Posts by Rafaela Sales Ross

No Bears – first-look review

By Rafa Sales Ross

Jafar Panahi plays himself in this lovingly-crafted autofiction that centers on two pairs of lovers.

Saint Omer – first-look review

By Rafa Sales Ross

This deeply nuanced treatise on the tragedy of motherhood marks the extraordinary feature debut of Alice Diop.

A Couple – first-look review

By Rafa Sales Ross

Frederick Wiseman reflects on the relationship between Leo Tolstoy and his wife Sophia Tolstaya in his first foray into fiction filmmaking.

Bardo – first-look review

By Rafa Sales Ross

Alejandro G Iñárritu grapples with creative fulfilment and the Mexican diaspora in his sprawling, semi-autobiographical surrealist drama.

The Eight Mountains – first-look review

By Rafa Sales Ross

Felix van Groeningen and Charlotte Vandermeersch's is a poignant study of the friendship between two young men across four decades.

Minyan

By Rafa Sales Ross

Eric Steele ventures into narrative filmmaking with a lacklustre adaptation of David Bezmozgis’ queer coming-of-age story.

review

Why I love Ellen Burstyn’s performance in The Last Picture Show

By Rafa Sales Ross

She inhabits the role of the frustrated housewife in Peter Bogdanovich’s 1971 drama with apparent effortlessness.

The Last Duel

By Rafa Sales Ross

Matt Damon, Adam Driver and Jodie Comer star in Ridley Scott’s blunt-edged tale of masculinity and betrayal in the 14th century.

review

The Last Duel – first-look review

By Rafa Sales Ross

Appealing turns from Ben Affleck and Jodie Comer can’t save Ridley Scott’s bloated historical epic.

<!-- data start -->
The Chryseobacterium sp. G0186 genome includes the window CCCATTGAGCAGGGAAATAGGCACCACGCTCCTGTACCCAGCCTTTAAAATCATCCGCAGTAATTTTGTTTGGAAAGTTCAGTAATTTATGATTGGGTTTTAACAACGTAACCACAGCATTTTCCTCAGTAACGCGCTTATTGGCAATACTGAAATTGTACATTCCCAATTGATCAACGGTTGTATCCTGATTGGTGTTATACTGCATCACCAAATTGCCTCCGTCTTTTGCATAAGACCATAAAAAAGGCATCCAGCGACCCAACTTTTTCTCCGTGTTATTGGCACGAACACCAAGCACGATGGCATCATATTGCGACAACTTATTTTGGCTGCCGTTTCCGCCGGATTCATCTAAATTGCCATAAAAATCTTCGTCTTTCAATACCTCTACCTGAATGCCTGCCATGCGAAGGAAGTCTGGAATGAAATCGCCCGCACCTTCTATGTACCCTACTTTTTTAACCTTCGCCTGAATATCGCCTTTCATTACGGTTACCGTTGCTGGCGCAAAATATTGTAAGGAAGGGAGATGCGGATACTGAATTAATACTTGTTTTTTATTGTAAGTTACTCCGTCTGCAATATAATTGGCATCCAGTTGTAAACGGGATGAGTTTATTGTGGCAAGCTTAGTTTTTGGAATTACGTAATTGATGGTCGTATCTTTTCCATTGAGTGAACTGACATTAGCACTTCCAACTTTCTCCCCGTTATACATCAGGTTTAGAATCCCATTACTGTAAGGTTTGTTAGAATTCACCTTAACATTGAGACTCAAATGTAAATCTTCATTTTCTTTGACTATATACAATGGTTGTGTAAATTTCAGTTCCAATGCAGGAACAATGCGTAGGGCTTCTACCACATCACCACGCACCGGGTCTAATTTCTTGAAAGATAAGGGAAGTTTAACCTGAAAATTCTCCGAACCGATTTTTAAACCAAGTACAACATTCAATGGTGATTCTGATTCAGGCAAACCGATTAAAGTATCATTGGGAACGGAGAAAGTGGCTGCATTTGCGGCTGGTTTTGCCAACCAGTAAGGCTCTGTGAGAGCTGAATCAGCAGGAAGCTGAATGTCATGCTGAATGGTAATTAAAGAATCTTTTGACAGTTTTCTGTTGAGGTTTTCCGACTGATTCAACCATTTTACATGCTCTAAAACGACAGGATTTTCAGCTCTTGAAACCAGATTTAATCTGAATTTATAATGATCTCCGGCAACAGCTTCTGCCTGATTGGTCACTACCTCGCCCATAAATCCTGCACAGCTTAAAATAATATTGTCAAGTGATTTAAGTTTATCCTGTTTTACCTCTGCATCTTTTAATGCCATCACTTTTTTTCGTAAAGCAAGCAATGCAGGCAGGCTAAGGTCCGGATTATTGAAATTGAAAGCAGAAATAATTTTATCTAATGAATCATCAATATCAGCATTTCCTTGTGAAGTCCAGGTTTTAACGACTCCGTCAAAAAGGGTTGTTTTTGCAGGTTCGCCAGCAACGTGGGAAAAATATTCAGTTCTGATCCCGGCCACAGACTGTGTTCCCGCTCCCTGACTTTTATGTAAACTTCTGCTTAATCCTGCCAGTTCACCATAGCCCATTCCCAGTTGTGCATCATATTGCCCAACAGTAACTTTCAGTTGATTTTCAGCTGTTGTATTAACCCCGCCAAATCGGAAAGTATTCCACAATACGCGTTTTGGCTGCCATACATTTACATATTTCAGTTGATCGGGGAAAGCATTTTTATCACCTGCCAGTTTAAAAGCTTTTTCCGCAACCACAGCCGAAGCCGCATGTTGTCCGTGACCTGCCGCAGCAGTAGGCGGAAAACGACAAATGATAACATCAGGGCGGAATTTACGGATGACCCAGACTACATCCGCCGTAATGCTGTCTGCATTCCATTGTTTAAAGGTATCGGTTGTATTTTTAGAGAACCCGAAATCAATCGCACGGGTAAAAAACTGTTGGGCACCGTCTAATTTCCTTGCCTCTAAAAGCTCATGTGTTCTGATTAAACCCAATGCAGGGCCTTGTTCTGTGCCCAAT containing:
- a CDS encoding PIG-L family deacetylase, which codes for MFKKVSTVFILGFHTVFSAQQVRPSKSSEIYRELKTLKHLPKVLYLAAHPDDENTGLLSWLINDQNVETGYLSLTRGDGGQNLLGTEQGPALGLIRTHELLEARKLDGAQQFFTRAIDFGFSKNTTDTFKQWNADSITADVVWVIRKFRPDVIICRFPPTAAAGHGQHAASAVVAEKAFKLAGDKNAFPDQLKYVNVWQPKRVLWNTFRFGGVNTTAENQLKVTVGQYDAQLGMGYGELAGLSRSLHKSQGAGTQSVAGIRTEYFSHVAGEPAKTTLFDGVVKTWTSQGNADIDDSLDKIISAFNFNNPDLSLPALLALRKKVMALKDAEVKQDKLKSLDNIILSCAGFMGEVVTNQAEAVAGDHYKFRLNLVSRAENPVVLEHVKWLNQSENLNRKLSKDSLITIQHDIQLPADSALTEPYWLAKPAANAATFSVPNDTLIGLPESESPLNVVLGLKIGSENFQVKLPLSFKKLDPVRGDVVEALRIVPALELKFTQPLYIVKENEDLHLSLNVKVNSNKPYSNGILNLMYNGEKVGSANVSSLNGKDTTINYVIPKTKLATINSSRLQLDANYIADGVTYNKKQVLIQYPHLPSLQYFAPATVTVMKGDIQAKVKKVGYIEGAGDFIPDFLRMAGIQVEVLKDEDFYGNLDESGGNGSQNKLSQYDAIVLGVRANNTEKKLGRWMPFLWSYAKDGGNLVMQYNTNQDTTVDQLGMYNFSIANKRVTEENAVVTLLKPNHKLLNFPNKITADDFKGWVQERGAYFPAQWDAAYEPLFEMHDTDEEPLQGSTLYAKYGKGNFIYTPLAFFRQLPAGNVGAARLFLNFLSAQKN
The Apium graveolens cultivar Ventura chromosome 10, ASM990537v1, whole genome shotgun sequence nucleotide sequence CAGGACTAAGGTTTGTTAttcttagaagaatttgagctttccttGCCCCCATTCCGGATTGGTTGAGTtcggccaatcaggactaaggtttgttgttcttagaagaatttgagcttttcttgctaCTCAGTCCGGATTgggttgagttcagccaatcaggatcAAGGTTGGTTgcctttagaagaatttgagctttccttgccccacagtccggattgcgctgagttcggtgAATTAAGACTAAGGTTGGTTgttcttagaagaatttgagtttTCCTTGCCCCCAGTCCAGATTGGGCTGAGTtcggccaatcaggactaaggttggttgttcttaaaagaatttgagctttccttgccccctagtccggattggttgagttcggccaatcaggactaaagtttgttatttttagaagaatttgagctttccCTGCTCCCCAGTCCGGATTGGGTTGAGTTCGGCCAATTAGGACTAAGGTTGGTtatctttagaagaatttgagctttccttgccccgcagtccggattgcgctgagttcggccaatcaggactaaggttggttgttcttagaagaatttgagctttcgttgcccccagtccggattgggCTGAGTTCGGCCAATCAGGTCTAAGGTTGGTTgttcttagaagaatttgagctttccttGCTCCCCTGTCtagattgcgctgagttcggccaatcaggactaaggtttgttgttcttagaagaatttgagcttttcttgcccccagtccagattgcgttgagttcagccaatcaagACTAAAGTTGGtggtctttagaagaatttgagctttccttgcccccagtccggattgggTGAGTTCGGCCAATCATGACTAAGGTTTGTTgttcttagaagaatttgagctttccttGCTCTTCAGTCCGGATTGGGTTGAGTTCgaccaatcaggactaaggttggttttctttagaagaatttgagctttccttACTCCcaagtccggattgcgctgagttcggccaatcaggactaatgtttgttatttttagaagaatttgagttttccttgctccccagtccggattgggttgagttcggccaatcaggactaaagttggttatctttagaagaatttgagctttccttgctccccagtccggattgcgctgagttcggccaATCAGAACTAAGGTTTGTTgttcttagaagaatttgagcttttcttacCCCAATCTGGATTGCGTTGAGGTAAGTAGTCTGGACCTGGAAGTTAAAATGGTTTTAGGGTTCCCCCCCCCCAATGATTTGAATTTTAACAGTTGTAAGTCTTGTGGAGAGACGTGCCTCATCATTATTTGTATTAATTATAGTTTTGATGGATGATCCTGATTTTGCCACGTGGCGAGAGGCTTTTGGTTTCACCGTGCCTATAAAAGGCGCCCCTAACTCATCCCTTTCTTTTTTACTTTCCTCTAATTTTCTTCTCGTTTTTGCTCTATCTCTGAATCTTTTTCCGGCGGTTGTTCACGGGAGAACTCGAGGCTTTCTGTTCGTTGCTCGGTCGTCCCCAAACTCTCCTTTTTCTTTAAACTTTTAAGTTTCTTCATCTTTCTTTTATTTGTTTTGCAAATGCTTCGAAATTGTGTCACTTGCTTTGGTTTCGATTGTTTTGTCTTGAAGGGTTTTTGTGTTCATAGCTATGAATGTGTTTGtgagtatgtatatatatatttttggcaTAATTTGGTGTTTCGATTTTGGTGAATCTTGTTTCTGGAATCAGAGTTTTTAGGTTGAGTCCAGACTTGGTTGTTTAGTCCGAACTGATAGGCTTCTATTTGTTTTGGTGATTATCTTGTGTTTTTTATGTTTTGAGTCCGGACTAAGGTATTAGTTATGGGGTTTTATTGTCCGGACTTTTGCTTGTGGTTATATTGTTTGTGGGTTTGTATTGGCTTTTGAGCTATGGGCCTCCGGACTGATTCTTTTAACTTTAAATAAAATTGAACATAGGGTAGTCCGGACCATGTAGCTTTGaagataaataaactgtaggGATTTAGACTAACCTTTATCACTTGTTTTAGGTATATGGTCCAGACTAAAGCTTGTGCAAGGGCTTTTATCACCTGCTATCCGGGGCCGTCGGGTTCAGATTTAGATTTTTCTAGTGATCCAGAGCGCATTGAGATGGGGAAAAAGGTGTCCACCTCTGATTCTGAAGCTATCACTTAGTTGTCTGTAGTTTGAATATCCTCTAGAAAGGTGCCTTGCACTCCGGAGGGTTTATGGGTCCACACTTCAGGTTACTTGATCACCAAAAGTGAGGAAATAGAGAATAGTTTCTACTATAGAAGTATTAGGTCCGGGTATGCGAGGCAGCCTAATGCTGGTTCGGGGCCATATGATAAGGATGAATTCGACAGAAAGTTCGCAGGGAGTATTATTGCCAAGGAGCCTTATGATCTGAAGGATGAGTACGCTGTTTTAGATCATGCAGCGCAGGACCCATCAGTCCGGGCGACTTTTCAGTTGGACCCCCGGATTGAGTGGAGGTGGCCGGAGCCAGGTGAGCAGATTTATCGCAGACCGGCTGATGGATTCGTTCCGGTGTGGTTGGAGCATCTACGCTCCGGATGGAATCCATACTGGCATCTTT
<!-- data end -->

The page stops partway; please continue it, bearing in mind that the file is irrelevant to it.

Wildland

By Rafa Sales Ross

Sidse Babett Knudsen excels in this claustrophobic crime drama from first-time director Jeanette Nordahl.

review LWLies Recommends

The Most Beautiful Boy in the World and the dark legacy of Death in Venice

By Rafa Sales Ross

A new documentary reveals how Björn Andrésen was plagued by the title director Luchino Visconti bestowed on him.

In praise of Robert Redford’s Ordinary People

By Rafa Sales Ross

Redford’s directorial debut holds its ground as one of cinema’s most moving explorations of loss and guilt.

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Little White Lies was established in 2005 as a bi-monthly print magazine committed to championing great movies and the talented people who make them. Combining cutting-edge design, illustration and journalism, we’ve been described as being “at the vanguard of the independent publishing movement.” Our reviews feature a unique tripartite ranking system that captures the different aspects of the movie-going experience. We believe in Truth & Movies.

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